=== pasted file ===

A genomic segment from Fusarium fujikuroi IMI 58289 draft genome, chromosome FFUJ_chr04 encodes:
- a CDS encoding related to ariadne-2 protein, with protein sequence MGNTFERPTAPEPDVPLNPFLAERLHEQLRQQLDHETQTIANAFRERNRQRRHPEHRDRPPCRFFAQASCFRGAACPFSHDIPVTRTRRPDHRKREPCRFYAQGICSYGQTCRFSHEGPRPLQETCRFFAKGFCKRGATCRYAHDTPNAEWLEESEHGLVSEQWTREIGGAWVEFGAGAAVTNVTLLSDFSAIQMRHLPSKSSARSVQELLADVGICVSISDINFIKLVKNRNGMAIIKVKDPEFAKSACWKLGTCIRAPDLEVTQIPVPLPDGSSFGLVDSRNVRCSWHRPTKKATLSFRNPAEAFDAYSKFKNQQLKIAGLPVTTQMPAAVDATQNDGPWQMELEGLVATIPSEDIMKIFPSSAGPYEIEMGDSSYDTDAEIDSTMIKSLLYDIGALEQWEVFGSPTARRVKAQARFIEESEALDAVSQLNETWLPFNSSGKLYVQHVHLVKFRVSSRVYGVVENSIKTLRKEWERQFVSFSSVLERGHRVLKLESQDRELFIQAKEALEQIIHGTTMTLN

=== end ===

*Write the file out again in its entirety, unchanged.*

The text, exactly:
A genomic segment from Fusarium fujikuroi IMI 58289 draft genome, chromosome FFUJ_chr04 encodes:
- a CDS encoding related to ariadne-2 protein, with protein sequence MGNTFERPTAPEPDVPLNPFLAERLHEQLRQQLDHETQTIANAFRERNRQRRHPEHRDRPPCRFFAQASCFRGAACPFSHDIPVTRTRRPDHRKREPCRFYAQGICSYGQTCRFSHEGPRPLQETCRFFAKGFCKRGATCRYAHDTPNAEWLEESEHGLVSEQWTREIGGAWVEFGAGAAVTNVTLLSDFSAIQMRHLPSKSSARSVQELLADVGICVSISDINFIKLVKNRNGMAIIKVKDPEFAKSACWKLGTCIRAPDLEVTQIPVPLPDGSSFGLVDSRNVRCSWHRPTKKATLSFRNPAEAFDAYSKFKNQQLKIAGLPVTTQMPAAVDATQNDGPWQMELEGLVATIPSEDIMKIFPSSAGPYEIEMGDSSYDTDAEIDSTMIKSLLYDIGALEQWEVFGSPTARRVKAQARFIEESEALDAVSQLNETWLPFNSSGKLYVQHVHLVKFRVSSRVYGVVENSIKTLRKEWERQFVSFSSVLERGHRVLKLESQDRELFIQAKEALEQIIHGTTMTLN